Maximising the Value Working Group propose trial rule changes

© WCF / Jeffrey Au

The question of length of game in ends was raised by the Members at the 2019 Annual General Assembly.

In response the Board set up the Maximising the Value (MTV) Working Group to consider not only the issue of the appropriate number of ends in a game, but also all of the other issues that have an impact on the presentation of curling at an elite level. This included issues such as pace of play, predictability and length of games.

Since that time, the group has considered many concepts with the goal to broaden the appeal for audiences, broadcasters and sponsors.

The group has also engaged with the sports stakeholders using a major fan survey conducted by Two Circles — a professional research company —during the World Men’s Curling Championship 2021.

The feedback from the various stakeholders pointed to a number of areas that needed to be addressed:

  1. The pace of play — the need to make the game exciting over its full length, whether that is eight or ten ends.
  2. The length of the game — the need to fit into a clear broadcast window which in most territories would be around 2.5 hours. This needs to ensure the agreed window, not exceed it.
  3. Predictability – whether this was about the ability of teams to come back from a deficit in the last few ends or that the team with the hammer is the overwhelming favourite in an extra end.
  4. Blank Ends – from the fan survey the feedback on blank ends was not positive.


The original question of addressing the number of ends in a traditional curling game is still divided, with strong support for both eight and ten ends.

Trial Rule Proposals

It was the intention of the MTV Group to partner with non-World Curling Federation elite level events to trial rule and format enhancements. This proved impossible over the last season, with most events around the world being canceled in the wake of the pandemic.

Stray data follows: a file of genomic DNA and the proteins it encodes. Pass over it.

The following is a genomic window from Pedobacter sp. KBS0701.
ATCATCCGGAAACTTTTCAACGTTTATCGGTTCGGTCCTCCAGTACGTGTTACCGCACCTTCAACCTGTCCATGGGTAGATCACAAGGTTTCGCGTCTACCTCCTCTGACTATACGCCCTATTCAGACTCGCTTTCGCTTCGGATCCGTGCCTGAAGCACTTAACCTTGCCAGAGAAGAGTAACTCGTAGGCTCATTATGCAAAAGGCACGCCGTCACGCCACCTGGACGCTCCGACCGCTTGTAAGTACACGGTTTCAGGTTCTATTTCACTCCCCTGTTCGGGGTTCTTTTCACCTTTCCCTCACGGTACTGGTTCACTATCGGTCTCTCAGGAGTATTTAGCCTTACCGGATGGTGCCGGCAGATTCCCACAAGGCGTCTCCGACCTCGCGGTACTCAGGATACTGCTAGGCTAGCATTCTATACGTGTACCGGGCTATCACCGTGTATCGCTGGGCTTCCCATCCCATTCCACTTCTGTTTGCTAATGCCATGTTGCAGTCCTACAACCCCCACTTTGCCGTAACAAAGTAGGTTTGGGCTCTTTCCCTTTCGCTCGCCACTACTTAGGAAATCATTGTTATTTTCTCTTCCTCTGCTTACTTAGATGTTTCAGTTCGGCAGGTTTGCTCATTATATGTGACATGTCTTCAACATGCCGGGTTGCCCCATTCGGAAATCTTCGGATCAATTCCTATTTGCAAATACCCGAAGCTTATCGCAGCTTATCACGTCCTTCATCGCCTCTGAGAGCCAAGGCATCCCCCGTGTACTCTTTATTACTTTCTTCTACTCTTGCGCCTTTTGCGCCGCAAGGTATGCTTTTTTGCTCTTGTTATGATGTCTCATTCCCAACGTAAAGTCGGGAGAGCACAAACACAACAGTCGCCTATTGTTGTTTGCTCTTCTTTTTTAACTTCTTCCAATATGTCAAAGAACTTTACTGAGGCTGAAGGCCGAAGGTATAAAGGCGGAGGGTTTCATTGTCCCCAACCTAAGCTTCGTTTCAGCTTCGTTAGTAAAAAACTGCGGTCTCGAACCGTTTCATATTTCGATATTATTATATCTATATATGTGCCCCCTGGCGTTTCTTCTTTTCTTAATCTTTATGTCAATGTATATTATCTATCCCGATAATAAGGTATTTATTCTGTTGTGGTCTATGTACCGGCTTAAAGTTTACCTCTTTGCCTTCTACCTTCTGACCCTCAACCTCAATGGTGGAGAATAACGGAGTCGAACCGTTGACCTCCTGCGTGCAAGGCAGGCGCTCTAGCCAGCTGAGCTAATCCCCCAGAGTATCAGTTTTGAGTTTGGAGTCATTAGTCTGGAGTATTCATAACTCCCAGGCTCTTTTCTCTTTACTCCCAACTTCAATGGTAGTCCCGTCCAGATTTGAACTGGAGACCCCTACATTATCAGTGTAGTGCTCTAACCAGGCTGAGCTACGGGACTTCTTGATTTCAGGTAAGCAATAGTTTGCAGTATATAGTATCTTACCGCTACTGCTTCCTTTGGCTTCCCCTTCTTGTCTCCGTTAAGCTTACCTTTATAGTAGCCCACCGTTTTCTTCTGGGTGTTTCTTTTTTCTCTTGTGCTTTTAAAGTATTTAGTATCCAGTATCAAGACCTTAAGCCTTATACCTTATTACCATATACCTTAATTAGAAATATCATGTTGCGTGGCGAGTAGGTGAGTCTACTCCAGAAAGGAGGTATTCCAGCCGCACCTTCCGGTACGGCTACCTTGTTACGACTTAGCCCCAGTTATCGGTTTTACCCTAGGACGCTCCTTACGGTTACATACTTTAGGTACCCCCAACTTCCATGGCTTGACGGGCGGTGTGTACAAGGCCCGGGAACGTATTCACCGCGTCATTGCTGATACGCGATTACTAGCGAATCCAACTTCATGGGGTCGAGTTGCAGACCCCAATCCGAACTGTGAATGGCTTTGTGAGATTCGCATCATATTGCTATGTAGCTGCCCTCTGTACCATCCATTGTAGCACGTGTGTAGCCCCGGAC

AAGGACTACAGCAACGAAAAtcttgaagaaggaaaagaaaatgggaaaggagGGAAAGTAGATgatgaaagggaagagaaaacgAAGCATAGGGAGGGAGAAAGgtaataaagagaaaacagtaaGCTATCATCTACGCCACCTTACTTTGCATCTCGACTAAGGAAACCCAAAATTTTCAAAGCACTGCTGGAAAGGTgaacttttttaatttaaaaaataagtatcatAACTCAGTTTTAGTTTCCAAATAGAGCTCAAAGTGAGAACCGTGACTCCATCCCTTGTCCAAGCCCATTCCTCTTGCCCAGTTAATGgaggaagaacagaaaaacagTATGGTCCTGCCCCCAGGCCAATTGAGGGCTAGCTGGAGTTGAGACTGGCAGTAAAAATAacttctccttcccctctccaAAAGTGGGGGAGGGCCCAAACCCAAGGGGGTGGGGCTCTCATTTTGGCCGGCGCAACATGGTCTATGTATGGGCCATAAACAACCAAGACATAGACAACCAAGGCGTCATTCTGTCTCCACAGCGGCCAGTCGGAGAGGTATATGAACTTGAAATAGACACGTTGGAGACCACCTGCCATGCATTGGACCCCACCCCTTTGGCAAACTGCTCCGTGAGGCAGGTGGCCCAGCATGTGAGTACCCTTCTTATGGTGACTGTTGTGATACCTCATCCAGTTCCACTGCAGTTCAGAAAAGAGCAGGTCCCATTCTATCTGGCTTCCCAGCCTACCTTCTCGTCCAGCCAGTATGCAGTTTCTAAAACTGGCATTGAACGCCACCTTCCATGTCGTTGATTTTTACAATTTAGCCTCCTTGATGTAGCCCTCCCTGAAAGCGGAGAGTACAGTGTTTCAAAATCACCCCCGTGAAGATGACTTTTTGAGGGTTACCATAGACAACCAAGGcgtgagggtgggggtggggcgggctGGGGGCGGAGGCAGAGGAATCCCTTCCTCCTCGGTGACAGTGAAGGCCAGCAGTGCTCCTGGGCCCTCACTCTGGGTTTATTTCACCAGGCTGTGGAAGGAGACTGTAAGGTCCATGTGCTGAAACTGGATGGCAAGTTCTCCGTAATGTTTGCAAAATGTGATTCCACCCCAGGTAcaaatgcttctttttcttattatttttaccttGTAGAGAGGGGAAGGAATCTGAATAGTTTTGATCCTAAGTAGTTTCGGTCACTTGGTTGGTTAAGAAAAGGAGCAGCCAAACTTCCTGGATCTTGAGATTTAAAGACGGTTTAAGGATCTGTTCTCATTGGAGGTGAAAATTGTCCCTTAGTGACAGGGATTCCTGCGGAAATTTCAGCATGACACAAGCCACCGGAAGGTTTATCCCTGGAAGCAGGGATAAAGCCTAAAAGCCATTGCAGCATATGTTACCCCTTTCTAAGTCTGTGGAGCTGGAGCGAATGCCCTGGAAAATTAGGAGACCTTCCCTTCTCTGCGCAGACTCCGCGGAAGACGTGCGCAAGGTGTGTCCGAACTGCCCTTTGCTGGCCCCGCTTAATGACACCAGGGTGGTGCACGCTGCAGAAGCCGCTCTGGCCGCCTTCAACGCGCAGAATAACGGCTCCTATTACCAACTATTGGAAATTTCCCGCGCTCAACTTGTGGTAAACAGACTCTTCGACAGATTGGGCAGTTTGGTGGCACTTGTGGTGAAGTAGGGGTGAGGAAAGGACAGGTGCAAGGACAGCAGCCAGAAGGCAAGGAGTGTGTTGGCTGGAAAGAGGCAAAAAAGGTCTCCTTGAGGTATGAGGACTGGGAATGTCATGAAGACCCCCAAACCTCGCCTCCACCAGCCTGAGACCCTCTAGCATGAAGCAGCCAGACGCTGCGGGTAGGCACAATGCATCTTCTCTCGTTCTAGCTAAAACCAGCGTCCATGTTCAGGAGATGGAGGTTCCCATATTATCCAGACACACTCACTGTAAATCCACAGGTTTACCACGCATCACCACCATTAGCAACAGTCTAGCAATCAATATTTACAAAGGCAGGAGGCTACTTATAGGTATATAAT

At the 2021 Annual General Assembly, the group is therefore proposing a number of trial rule changes. These rule changes are set to be trialled at the World Women’s and World Men’s Curling Championships during the 2021–2022 season if approved by the Members. This trial over three events allows their impact on ten-end games to be fully assessed.

Editor’s Note: This trial originally proposed to include the World Junior’s. However, at the General Assembly, the Members voted to remove the World Junior’s from the trial for the 2021–2022 season.

These championships do not have Olympic qualification implications. The senior events are held post-Beijing, reducing athlete reluctance to play under a different system than the one contested at the Olympics.

The three suggested rules are:

  1. Thinking Time per end will replace the current Thinking Time rules: Four minutes per end for the first five ends, then four minutes 15 seconds for the remaining ends will be allowed. If a team runs out of time during one end, the other team will be allowed to deliver their remaining stones, provided they can do so within their remaining time, then the end score will be calculated. If they also run out of time, then the score will be calculated at the point where the second team runs out of time.